Keeping up with the Joneses in Atlanta just got a little harder, A September-prospects preview, The Hall Call
With the best record in baseball and a seven-game lead in the National League East, the Braves didn't grow cautious, they got more daring. They traded for Marlins third baseman Terry Pendleton; they moved All-Star Chipper Jones from third to shortstop, where he hadn't played regularly since 1993 (and that was in the minor leagues, before he had major knee surgery in 1994); and they railed up 19-year-old Andruw Jones from Triple A Richmond, put him in rightfield and made him number 2 in the batting order. Those are a lot of changes for a successful team. They could backfire and hurt clubhouse chemistry, but it's more likely they will make Atlanta a stronger team when October arrives.
First off, Pendleton is one of the game's true leaders and is still a good clutch hitter. Secondly, Andruw Jones might be the reliable rightfielder the Braves have lacked since David Justice dislocated his shoulder in May. Calling Jones up on Aug. 14 gave the Braves two weeks to determine whether he's ready to play in the major leagues; if he is, they can add him to their playoff roster by the midnight Aug. 31 deadline. "If he's as good as everyone says," says Atlanta fust baseman Fred McGriff, "he'll be O.K. up here." Finally, by moving Chipper Jones to shortstop, the Braves have a 30-homer, 100-RBI man in their middle infield instead of light-hitting Rafael Belliard or Ed Giovanola.
Jeff Blauser, who was the starting shortstop until mid-July, when he broke his left hand, is due back in a couple of weeks. But he wasn't playing very well (.248 average, 22 errors) when he got hurt, and if Jones proves he can play short, the Braves will probably keep him there through the postseason.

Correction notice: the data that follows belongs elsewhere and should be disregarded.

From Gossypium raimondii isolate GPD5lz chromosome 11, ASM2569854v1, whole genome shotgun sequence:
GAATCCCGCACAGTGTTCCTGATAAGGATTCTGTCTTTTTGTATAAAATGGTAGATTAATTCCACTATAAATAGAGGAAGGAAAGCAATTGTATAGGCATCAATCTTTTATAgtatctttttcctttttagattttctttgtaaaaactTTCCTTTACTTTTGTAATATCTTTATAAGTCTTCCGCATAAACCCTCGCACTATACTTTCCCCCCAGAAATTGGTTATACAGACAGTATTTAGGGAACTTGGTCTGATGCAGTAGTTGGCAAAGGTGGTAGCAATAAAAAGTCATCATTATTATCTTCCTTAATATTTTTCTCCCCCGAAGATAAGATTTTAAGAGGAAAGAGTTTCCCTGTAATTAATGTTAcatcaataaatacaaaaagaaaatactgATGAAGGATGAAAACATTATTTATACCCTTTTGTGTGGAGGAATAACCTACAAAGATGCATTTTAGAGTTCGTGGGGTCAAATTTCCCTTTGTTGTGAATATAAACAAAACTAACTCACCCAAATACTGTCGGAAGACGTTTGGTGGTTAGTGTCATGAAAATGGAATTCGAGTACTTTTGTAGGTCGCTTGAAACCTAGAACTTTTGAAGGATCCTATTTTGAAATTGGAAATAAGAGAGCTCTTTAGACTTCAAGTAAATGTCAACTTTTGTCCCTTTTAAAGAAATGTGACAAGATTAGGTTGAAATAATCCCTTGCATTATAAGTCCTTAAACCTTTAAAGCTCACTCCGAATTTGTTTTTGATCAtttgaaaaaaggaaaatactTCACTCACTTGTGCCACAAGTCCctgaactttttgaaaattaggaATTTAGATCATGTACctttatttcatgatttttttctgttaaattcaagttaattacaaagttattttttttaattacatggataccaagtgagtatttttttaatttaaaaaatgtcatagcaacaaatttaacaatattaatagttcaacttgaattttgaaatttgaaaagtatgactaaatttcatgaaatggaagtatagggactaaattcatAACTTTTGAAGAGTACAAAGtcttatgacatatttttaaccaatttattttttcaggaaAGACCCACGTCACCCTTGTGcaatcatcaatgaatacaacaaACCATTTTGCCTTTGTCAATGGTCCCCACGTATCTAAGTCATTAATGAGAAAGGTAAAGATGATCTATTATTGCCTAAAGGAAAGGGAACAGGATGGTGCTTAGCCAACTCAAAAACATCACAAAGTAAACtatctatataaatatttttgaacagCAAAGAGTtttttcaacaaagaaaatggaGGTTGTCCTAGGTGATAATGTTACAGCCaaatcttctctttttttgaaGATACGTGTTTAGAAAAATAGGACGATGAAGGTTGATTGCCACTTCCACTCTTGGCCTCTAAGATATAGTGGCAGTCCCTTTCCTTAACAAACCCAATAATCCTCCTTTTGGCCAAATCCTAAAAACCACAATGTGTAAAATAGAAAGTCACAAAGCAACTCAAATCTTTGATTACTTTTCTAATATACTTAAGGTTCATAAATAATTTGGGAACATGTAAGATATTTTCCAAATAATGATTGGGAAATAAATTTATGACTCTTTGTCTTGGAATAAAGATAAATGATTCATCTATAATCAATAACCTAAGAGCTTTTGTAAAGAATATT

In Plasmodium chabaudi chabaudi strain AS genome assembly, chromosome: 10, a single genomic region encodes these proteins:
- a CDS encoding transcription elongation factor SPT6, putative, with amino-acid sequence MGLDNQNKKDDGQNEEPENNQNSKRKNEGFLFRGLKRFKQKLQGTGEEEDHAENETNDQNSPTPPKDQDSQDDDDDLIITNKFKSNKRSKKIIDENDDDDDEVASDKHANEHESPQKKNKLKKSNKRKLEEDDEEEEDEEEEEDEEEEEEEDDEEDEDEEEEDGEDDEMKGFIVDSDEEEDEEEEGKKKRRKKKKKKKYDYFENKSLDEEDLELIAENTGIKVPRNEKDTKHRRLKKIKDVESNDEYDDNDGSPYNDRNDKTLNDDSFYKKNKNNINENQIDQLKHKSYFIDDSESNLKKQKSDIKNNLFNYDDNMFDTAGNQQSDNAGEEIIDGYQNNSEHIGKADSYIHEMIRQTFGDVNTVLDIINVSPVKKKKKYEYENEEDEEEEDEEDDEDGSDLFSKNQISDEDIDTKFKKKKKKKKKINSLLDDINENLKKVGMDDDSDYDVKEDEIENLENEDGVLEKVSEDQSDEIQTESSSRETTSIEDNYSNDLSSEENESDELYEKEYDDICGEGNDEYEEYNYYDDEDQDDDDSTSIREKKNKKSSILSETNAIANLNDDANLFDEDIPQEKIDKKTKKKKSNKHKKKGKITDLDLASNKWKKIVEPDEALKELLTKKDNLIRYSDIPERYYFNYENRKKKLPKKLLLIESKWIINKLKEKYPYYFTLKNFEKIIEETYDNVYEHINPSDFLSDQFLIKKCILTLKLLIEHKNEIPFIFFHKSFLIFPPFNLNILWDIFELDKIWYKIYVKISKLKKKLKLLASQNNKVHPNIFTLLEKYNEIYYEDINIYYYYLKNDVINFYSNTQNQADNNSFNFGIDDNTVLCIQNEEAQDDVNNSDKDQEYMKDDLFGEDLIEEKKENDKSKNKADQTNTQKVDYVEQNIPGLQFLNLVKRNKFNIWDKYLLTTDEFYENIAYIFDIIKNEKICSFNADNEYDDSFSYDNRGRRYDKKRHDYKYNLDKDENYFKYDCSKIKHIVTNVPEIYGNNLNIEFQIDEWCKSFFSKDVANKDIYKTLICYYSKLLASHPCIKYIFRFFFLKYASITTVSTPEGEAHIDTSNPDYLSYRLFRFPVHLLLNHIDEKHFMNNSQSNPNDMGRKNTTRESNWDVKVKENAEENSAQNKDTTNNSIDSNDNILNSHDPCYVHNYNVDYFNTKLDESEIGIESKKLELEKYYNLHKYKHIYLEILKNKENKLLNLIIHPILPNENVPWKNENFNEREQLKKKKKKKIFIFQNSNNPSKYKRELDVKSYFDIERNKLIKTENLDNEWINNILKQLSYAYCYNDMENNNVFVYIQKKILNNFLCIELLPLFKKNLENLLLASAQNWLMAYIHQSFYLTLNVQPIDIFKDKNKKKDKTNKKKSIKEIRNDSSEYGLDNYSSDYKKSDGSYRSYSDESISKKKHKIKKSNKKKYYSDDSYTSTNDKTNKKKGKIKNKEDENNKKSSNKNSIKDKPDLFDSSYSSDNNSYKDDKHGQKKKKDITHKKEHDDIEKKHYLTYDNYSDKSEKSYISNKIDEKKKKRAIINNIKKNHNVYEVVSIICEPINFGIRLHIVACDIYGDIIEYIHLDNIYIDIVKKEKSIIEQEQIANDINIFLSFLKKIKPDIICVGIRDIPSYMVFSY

The key is Andruw Jones, who is thought to be the first player since Phillies pitcher Pat Combs in 1989 to start a season in A ball and go on to Double A, Triple A and the big leagues in the same year. Along the way Jones hit a combined .339 with 34 homers, 92 RBIs and 30 steals. And he's as good defensively as he is offensively: Some scouts say he's on a par with Atlanta's Gold Glove centerfielder, Marquis Grissom.
Jones is from Cura�ao in the Netherlands Antilles. He speaks four languages: Dutch, English, Spanish and Papiamento (the Creole language of the Dutch Caribbean islands). He went to a Braves tryout camp in his homeland in 1993 and was so impressive that he was signed at age 16 by Braves scout Giovanni Viceisza. Bobby Dews, the minor league field coordinator for the Braves, told Atlanta manager Bobby Cox, "When Andruw gets to the big leagues, he'll be an All-Star every year."
In his debut on Aug. 15 Jones went 1 for 5 with an RBI single, had an outfield assist and made a throwing error in an 8-5 win over the Phillies. He had a better second game, belting a triple and a homer in a 5-4 victory over the Pirates on Aug. 16. He admits he was surprised to have been called up so soon, but he is not awed about being the youngest player in the majors. "I don't worry about age," he says.
Prospects on Parade
Andruw Jones isn't the only top prospect to watch over the next few weeks. Here are four others whom baseball people are excited about and hoping to get a glimpse of when rosters are expanded in September.
? Vladimir Guerrero, outfielder, Expos. Hitting .363 with 17 homers at Double A Harrisburg, Pa., Guerrero, 20, had an impressive .446 on-base percentage at week's end because he walks a fair amount (48 times in 427 plate appearances) and doesn't strike out much (36 times). But what impresses Montreal general manager Jim Beattie most about the 6'2", 180-pound Guerrero is his attitude. "How many guys have we seen who have great tools but bad makeup?" Beattie says. "He'll hit a routine grounder to shortstop and beat it out, because he always runs hard."